As mentioned above, prices for SREC’s were flatlining due to the over-supply of SREC’s on the market and the overall success of the New Jersey solar market. According to the Board of Public Utilities, New Jersey has 15,778 solar installations on house and business rooftops, farms and brownfields as of spring of 2012 with about 4,400 projects planned but not yet built this spring. Once the supply of SREC’s exceeded what utilities were required to purchase, the price of SREC’s plummeted.To help combat this fall in prices and save the New Jersey solar market, the state government increased the amount of electricity that state utilities will be required to buy over the next few years. Utilities including Public Service Electric & Gas and Jersey Central Power & Light will need to get 2.05 percent of their electricity from solar projects in 2014, up from less than 0.5 percent now. The state’s solar requirement will increase to 4.1 percent by 2028. The penalty for utilities that fail to meet the increasing percentage will be $339 for each megawatt-hour short of the goal in 2014, declining annually to $239 a megawatt-hour in 2028. Doing this will hopefully bring the supply and demand of solar systems back into balance and better equip the state to handle large numbers of solar rebates and installations.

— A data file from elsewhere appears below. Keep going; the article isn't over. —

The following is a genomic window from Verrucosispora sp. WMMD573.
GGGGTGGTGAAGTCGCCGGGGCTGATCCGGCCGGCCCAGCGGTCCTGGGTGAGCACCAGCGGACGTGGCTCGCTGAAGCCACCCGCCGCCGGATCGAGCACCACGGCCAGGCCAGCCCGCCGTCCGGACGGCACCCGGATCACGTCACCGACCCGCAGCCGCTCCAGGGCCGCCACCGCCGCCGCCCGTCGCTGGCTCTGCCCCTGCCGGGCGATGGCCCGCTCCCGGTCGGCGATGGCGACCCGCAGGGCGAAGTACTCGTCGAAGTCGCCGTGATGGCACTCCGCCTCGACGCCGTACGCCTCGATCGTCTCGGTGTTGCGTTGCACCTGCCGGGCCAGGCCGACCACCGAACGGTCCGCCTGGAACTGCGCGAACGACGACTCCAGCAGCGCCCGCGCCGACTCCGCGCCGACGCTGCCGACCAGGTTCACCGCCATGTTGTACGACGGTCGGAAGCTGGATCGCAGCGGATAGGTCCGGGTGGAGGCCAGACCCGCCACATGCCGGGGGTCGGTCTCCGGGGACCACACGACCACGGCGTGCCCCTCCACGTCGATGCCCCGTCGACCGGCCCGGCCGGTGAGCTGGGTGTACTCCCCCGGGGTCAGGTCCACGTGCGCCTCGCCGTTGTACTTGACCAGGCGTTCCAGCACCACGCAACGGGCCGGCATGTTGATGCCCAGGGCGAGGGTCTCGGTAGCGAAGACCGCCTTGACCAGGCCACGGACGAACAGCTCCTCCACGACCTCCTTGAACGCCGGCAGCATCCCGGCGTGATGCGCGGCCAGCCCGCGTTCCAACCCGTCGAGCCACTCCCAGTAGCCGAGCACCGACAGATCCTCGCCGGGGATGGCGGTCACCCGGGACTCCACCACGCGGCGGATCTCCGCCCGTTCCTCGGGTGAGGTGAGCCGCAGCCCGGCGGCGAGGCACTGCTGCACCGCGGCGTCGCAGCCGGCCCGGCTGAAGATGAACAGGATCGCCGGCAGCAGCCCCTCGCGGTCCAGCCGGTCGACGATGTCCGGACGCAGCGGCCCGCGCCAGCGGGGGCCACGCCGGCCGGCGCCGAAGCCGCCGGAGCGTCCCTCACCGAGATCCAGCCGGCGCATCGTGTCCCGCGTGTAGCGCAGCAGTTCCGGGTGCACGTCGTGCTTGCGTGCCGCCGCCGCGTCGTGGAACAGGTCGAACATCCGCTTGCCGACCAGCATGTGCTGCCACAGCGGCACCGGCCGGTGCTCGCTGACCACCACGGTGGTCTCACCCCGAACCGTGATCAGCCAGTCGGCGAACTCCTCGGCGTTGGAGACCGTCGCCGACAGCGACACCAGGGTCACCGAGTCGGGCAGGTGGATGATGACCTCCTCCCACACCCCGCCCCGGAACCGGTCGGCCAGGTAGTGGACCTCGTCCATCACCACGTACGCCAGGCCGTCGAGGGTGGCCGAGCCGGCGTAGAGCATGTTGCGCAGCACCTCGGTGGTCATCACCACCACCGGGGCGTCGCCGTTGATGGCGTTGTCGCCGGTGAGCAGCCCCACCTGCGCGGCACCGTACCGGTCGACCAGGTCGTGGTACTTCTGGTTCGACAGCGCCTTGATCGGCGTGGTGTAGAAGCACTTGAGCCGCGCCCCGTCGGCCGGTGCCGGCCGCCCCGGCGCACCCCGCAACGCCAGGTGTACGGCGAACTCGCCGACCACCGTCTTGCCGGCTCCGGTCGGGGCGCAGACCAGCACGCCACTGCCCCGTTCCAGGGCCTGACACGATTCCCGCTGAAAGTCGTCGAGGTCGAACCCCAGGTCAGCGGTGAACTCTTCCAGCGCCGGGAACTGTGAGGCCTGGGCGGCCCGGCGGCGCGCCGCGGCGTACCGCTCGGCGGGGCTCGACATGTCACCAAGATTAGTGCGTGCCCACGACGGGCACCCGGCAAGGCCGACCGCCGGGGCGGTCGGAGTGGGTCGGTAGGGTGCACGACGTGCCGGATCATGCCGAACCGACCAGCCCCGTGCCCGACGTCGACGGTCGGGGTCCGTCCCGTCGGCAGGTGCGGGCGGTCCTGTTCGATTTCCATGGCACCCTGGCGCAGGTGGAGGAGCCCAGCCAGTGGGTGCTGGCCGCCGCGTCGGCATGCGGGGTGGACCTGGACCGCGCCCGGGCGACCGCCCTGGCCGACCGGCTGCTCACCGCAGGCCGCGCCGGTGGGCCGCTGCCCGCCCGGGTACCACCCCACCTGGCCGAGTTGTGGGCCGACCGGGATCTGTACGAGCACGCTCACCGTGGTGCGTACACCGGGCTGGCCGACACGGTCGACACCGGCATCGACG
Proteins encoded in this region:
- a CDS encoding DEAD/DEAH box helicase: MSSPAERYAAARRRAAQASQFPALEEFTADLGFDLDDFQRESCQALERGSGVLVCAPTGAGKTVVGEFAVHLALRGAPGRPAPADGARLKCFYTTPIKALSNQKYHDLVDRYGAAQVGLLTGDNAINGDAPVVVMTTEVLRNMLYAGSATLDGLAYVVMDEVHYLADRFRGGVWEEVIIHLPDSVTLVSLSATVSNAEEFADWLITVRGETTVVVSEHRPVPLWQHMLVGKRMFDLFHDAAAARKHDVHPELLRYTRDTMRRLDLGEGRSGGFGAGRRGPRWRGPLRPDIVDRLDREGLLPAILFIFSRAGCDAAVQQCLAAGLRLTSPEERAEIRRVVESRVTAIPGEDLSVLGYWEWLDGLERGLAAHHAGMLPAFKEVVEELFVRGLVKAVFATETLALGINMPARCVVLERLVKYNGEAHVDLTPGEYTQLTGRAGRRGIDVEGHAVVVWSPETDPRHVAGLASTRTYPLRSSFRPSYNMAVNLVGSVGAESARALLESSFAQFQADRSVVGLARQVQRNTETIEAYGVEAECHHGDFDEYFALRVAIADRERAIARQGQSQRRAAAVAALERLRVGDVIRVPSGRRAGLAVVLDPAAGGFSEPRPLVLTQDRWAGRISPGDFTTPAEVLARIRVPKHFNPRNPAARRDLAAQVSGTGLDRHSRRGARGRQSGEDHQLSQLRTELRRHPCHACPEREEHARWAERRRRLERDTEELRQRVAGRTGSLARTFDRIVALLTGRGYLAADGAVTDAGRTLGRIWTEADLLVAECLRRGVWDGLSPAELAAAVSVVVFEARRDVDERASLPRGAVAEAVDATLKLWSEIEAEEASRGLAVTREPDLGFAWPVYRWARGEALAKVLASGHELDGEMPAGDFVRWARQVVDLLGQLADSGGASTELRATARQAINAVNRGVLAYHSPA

Does New Jersey have any other solar tax incentives?
While New Jersey does not provide any cash rebates, it does offer a number of attractive tax incentives. All solar energy equipment is exempt from sales tax, which currently is about 7%. Also, commercial and residential property is exempt from any property tax on the value added by installing a renewable energy system. Along with the 30% federal tax credit on renewable energy equipment (or a solar energy grant in some commercial cases), installing a NJ solar energy system is financially feasible when factored into your current tax situation
Is New Jersey a “net metering” state?